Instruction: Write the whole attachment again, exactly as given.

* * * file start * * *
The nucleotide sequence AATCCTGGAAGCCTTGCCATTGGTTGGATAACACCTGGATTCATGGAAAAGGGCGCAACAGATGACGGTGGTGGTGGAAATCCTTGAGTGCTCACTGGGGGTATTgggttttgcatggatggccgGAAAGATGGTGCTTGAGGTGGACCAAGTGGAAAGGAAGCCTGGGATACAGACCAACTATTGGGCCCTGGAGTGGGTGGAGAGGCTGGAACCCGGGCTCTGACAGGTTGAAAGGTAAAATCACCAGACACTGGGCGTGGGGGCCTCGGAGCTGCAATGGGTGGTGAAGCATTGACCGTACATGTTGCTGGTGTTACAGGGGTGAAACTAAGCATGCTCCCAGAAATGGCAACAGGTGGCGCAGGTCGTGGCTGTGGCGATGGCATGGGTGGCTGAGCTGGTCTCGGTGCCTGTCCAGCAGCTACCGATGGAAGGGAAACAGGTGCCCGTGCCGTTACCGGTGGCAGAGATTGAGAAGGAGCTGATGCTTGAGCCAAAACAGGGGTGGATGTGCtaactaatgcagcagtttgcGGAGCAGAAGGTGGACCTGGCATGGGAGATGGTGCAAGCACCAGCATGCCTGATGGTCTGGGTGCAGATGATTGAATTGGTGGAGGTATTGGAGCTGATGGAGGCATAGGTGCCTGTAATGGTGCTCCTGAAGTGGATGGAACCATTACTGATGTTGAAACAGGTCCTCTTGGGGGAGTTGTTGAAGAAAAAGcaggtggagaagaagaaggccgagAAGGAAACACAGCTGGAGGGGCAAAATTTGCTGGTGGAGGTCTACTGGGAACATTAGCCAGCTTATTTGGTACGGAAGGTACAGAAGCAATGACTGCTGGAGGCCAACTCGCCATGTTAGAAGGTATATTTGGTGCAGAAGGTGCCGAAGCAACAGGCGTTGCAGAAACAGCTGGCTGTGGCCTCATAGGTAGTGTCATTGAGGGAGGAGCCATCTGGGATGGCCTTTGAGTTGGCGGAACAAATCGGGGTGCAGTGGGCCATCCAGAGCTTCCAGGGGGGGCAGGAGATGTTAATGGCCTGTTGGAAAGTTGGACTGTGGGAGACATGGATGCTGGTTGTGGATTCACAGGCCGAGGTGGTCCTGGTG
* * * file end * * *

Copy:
The nucleotide sequence AATCCTGGAAGCCTTGCCATTGGTTGGATAACACCTGGATTCATGGAAAAGGGCGCAACAGATGACGGTGGTGGTGGAAATCCTTGAGTGCTCACTGGGGGTATTgggttttgcatggatggccgGAAAGATGGTGCTTGAGGTGGACCAAGTGGAAAGGAAGCCTGGGATACAGACCAACTATTGGGCCCTGGAGTGGGTGGAGAGGCTGGAACCCGGGCTCTGACAGGTTGAAAGGTAAAATCACCAGACACTGGGCGTGGGGGCCTCGGAGCTGCAATGGGTGGTGAAGCATTGACCGTACATGTTGCTGGTGTTACAGGGGTGAAACTAAGCATGCTCCCAGAAATGGCAACAGGTGGCGCAGGTCGTGGCTGTGGCGATGGCATGGGTGGCTGAGCTGGTCTCGGTGCCTGTCCAGCAGCTACCGATGGAAGGGAAACAGGTGCCCGTGCCGTTACCGGTGGCAGAGATTGAGAAGGAGCTGATGCTTGAGCCAAAACAGGGGTGGATGTGCtaactaatgcagcagtttgcGGAGCAGAAGGTGGACCTGGCATGGGAGATGGTGCAAGCACCAGCATGCCTGATGGTCTGGGTGCAGATGATTGAATTGGTGGAGGTATTGGAGCTGATGGAGGCATAGGTGCCTGTAATGGTGCTCCTGAAGTGGATGGAACCATTACTGATGTTGAAACAGGTCCTCTTGGGGGAGTTGTTGAAGAAAAAGcaggtggagaagaagaaggccgagAAGGAAACACAGCTGGAGGGGCAAAATTTGCTGGTGGAGGTCTACTGGGAACATTAGCCAGCTTATTTGGTACGGAAGGTACAGAAGCAATGACTGCTGGAGGCCAACTCGCCATGTTAGAAGGTATATTTGGTGCAGAAGGTGCCGAAGCAACAGGCGTTGCAGAAACAGCTGGCTGTGGCCTCATAGGTAGTGTCATTGAGGGAGGAGCCATCTGGGATGGCCTTTGAGTTGGCGGAACAAATCGGGGTGCAGTGGGCCATCCAGAGCTTCCAGGGGGGGCAGGAGATGTTAATGGCCTGTTGGAAAGTTGGACTGTGGGAGACATGGATGCTGGTTGTGGATTCACAGGCCGAGGTGGTCCTGGTG